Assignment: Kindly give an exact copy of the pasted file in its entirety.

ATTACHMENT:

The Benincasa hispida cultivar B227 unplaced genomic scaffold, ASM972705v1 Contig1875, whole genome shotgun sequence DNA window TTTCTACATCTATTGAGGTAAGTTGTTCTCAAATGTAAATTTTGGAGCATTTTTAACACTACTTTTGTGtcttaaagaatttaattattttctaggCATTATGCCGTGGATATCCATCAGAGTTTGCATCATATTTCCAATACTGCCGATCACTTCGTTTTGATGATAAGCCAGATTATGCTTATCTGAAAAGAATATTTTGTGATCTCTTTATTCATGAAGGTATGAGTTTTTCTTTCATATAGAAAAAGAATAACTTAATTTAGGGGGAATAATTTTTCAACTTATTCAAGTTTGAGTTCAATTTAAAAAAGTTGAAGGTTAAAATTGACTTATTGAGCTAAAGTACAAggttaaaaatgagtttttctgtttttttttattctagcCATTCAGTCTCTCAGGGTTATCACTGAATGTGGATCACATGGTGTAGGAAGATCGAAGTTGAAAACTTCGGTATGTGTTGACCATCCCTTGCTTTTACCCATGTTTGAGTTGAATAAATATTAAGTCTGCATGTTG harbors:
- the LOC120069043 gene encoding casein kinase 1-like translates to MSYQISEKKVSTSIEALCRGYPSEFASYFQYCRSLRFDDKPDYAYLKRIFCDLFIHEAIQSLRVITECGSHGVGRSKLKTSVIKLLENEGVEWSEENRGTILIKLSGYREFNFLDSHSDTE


The Benincasa hispida cultivar B227 unplaced genomic scaffold, ASM972705v1 Contig1875, whole genome shotgun sequence DNA window TTTCTACATCTATTGAGGTAAGTTGTTCTCAAATGTAAATTTTGGAGCATTTTTAACACTACTTTTGTGtcttaaagaatttaattattttctaggCATTATGCCGTGGATATCCATCAGAGTTTGCATCATATTTCCAATACTGCCGATCACTTCGTTTTGATGATAAGCCAGATTATGCTTATCTGAAAAGAATATTTTGTGATCTCTTTATTCATGAAGGTATGAGTTTTTCTTTCATATAGAAAAAGAATAACTTAATTTAGGGGGAATAATTTTTCAACTTATTCAAGTTTGAGTTCAATTTAAAAAAGTTGAAGGTTAAAATTGACTTATTGAGCTAAAGTACAAggttaaaaatgagtttttctgtttttttttattctagcCATTCAGTCTCTCAGGGTTATCACTGAATGTGGATCACATGGTGTAGGAAGATCGAAGTTGAAAACTTCGGTATGTGTTGACCATCCCTTGCTTTTACCCATGTTTGAGTTGAATAAATATTAAGTCTGCATGTTG harbors:
- the LOC120069043 gene encoding casein kinase 1-like translates to MSYQISEKKVSTSIEALCRGYPSEFASYFQYCRSLRFDDKPDYAYLKRIFCDLFIHEAIQSLRVITECGSHGVGRSKLKTSVIKLLENEGVEWSEENRGTILIKLSGYREFNFLDSHSDTE